Understanding is a higher level of knowing which includes the ability to see how individual things connect with one another and fit into a larger picture. With understanding we are able to synthesize new knowledge from bits and pieces we already know. Understanding allows knowledge to be organized and structured so that it has functional utility. As with knowledge, there are both theoretical and practical aspects of understanding. Understanding theoretically how a diesel engine operates is quite different from practical understanding that enables diagnosing an engine problem and fixing it.
Wisdom deals especially with diagnosing problems and making decisions. Given knowledge and understanding about a situation, wisdom is able to separate the wheat from the chaff. Wisdom can identify points of leverage, pivot or tipping points, draw accurate conclusions, and make good decisions. Wisdom discerns significance, value, and worthiness. Wisdom is able to put bits and pieces of knowledge and understanding together to form new insights. Wisdom finds the knot in a tangled mess which allows a complex situation to be unraveled. Wisdom provides the foundation for godly decisions. Hence, James says if you need wisdom, ask God.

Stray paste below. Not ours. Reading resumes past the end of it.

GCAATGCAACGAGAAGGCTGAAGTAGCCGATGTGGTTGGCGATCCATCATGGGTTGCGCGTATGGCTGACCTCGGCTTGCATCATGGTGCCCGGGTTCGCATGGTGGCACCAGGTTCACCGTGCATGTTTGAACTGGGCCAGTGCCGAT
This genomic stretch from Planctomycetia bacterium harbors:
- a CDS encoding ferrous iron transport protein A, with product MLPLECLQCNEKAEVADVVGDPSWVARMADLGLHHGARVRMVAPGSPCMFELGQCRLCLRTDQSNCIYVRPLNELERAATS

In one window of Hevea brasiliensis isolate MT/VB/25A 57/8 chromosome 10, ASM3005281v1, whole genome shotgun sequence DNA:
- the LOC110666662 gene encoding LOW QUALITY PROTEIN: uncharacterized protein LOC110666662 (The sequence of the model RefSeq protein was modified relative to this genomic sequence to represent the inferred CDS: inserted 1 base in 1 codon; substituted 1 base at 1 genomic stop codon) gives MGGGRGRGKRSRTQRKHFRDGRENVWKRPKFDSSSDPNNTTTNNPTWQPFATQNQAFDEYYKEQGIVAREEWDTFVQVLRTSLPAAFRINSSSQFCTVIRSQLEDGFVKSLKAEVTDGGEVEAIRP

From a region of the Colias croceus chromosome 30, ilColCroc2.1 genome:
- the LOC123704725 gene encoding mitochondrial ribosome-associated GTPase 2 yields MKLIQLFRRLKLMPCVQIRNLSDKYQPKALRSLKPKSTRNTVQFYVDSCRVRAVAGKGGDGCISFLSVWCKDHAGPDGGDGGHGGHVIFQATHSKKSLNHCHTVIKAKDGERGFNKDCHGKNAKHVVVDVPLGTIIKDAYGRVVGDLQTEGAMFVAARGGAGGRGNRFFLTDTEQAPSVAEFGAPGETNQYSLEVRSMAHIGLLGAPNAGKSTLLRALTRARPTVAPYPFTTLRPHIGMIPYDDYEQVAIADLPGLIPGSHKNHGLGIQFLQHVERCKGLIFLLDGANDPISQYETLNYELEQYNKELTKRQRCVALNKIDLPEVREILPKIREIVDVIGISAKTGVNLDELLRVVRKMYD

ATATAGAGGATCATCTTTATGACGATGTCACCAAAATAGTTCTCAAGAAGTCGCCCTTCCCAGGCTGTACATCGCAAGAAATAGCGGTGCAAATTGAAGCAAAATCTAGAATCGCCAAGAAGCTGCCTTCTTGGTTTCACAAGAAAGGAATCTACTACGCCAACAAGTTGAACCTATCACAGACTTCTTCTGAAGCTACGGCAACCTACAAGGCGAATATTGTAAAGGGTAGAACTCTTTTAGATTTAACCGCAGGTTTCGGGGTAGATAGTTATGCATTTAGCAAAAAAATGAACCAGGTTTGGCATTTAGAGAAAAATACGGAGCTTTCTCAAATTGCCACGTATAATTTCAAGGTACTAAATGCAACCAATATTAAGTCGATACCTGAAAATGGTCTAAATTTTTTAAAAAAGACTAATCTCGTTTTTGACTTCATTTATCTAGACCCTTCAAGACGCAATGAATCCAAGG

It is sad, but true, that it is possible to have knowledge in abundance, yet never have the understanding and wisdom to apply that knowledge to living a godly life. It is possible to be wise in the ways of the world, but never have insight into the truths of God. Godly wisdom and insight enable us to see beyond trials of life or the pleasures of worldly wealth to the true riches found only in Christ. If you need wisdom for life’s issues, ask God.
“Let the lowly brother boast in his exaltation, 10 and the rich in his humiliation, because like a flower of the grass he will pass away. 11 For the sun rises with its scorching heat and withers the grass; its flower falls, and its beauty perishes. So also will the rich man fade away in the midst of his pursuits. 12Blessed is the man who remains steadfast under trial, for when he has stood the test he will receive the crown of life, which God has promised to those who love him.”James 1:9-12